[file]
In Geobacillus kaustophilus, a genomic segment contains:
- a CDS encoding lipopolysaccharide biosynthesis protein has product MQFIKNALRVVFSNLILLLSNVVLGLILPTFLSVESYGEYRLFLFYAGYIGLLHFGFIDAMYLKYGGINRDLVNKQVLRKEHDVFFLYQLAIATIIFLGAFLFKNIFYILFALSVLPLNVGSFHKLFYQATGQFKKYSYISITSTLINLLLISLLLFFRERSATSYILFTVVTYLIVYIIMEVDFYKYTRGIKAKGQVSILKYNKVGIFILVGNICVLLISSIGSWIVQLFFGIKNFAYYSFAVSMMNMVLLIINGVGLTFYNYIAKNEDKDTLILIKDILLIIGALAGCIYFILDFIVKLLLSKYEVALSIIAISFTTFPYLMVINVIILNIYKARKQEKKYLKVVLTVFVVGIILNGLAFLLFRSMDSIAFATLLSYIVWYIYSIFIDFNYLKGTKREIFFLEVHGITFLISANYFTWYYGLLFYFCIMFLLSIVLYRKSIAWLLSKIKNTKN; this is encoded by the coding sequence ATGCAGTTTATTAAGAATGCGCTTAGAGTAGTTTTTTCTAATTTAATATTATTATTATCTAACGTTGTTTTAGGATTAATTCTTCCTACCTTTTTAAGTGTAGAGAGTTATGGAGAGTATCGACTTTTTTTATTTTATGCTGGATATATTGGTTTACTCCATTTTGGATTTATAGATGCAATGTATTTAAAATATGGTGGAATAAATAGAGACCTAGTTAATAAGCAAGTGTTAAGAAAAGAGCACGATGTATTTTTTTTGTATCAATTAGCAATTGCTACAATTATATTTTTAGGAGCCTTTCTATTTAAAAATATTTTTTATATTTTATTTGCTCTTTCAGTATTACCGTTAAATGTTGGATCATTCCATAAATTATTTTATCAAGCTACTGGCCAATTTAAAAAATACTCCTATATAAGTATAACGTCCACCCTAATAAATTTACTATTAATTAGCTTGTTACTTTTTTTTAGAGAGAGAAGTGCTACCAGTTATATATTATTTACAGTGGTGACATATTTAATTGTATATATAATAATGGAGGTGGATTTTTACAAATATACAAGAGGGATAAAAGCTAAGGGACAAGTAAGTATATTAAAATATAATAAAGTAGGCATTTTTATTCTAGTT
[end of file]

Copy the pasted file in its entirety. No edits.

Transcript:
In Geobacillus kaustophilus, a genomic segment contains:
- a CDS encoding lipopolysaccharide biosynthesis protein has product MQFIKNALRVVFSNLILLLSNVVLGLILPTFLSVESYGEYRLFLFYAGYIGLLHFGFIDAMYLKYGGINRDLVNKQVLRKEHDVFFLYQLAIATIIFLGAFLFKNIFYILFALSVLPLNVGSFHKLFYQATGQFKKYSYISITSTLINLLLISLLLFFRERSATSYILFTVVTYLIVYIIMEVDFYKYTRGIKAKGQVSILKYNKVGIFILVGNICVLLISSIGSWIVQLFFGIKNFAYYSFAVSMMNMVLLIINGVGLTFYNYIAKNEDKDTLILIKDILLIIGALAGCIYFILDFIVKLLLSKYEVALSIIAISFTTFPYLMVINVIILNIYKARKQEKKYLKVVLTVFVVGIILNGLAFLLFRSMDSIAFATLLSYIVWYIYSIFIDFNYLKGTKREIFFLEVHGITFLISANYFTWYYGLLFYFCIMFLLSIVLYRKSIAWLLSKIKNTKN; this is encoded by the coding sequence ATGCAGTTTATTAAGAATGCGCTTAGAGTAGTTTTTTCTAATTTAATATTATTATTATCTAACGTTGTTTTAGGATTAATTCTTCCTACCTTTTTAAGTGTAGAGAGTTATGGAGAGTATCGACTTTTTTTATTTTATGCTGGATATATTGGTTTACTCCATTTTGGATTTATAGATGCAATGTATTTAAAATATGGTGGAATAAATAGAGACCTAGTTAATAAGCAAGTGTTAAGAAAAGAGCACGATGTATTTTTTTTGTATCAATTAGCAATTGCTACAATTATATTTTTAGGAGCCTTTCTATTTAAAAATATTTTTTATATTTTATTTGCTCTTTCAGTATTACCGTTAAATGTTGGATCATTCCATAAATTATTTTATCAAGCTACTGGCCAATTTAAAAAATACTCCTATATAAGTATAACGTCCACCCTAATAAATTTACTATTAATTAGCTTGTTACTTTTTTTTAGAGAGAGAAGTGCTACCAGTTATATATTATTTACAGTGGTGACATATTTAATTGTATATATAATAATGGAGGTGGATTTTTACAAATATACAAGAGGGATAAAAGCTAAGGGACAAGTAAGTATATTAAAATATAATAAAGTAGGCATTTTTATTCTAGTT